Residents said the main problem is that these properties are a hazard to children, harbor criminals, promote prostitution and foster drug dealing.
Adrian Hills, a resident of the south Oroville area who lives across the street from a burned-out residence, noted that the morale of the residents is sagging due to the long wait for action. Oroville-area Supervisor Bob Beeler, who said he takes the issue very seriously, responded to the frustration expressed by Hills by saying, with a chuckle, “My definition of government is kind of like watching a snail crawl backwards.”
The county has been working to implement a nuisance abatement program for over two years. It has had a good amount of success with clearing abandoned vehicles from public and private property, but the dilapidated structures offer more legal challenges.
Yvonne Christopher, director of Butte County Development Services, presented a report indicating that the properties with broken-down cars, abandoned homes, refrigerators and trash have been evaluated and scored by code enforcement officers. The county is now inching toward taking action on some of the worst offenders.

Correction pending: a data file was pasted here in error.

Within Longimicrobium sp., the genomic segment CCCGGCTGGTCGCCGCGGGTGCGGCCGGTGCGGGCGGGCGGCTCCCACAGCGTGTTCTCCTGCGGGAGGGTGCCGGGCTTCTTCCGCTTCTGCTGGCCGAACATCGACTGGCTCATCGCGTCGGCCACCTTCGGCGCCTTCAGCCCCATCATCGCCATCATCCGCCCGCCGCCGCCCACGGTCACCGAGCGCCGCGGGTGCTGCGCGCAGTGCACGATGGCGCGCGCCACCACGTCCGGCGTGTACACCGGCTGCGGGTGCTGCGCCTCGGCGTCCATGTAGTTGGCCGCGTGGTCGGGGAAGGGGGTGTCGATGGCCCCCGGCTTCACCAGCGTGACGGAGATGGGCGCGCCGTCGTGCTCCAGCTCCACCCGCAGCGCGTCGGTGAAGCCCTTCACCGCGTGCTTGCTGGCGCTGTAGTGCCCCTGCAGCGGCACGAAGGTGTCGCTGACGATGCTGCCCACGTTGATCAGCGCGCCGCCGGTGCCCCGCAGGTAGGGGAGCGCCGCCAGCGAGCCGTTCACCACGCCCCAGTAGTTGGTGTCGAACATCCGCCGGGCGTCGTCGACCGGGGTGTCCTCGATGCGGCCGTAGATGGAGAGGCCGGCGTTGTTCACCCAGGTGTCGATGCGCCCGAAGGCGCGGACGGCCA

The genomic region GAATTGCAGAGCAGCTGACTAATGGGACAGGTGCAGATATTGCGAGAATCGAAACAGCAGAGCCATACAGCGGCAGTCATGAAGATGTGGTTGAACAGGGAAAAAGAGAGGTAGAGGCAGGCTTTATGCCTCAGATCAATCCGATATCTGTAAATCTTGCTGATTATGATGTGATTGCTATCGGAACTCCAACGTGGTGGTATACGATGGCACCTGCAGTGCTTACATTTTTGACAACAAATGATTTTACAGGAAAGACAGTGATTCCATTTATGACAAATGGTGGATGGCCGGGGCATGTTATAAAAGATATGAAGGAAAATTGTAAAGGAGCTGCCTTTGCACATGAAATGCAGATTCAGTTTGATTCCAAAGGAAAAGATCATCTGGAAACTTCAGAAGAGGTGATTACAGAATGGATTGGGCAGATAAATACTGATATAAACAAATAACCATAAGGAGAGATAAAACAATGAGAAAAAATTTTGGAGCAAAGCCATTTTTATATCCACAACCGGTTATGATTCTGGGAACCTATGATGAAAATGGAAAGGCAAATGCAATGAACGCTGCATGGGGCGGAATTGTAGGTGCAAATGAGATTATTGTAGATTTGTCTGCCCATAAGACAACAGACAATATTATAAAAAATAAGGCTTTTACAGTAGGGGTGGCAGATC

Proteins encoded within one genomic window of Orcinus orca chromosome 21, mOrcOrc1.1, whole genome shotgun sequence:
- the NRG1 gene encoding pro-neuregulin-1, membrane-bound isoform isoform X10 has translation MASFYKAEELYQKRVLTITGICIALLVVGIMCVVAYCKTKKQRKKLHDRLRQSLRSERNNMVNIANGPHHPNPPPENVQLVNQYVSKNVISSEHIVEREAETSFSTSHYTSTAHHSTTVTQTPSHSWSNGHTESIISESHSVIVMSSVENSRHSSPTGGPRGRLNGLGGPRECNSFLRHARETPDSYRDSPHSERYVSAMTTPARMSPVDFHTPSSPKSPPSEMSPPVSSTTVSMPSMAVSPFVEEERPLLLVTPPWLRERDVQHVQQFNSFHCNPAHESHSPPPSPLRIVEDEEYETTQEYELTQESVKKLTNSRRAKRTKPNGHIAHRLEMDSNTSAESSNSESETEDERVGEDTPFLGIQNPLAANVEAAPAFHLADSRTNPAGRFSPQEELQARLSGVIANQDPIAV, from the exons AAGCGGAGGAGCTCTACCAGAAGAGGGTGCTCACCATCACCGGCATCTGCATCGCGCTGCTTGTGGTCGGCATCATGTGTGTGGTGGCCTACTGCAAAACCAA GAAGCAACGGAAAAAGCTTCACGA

The next steps include collecting bids for cleanup and holding hearings on the proposed actions. These procedures will take at least several more months, appeals by landowners notwithstanding.
The county has $50,000 budgeted for the process and currently has no idea how much it will cost to clear properties.
Christopher said she thought the program was flawed but the Butte County counsel had suggested that her team work through the program as written at least once—that is, clean up one property—and then modify it as needed to streamline the process.
Meanwhile, south Oroville and Butte county residents continue to wait for the trash to be cleaned up.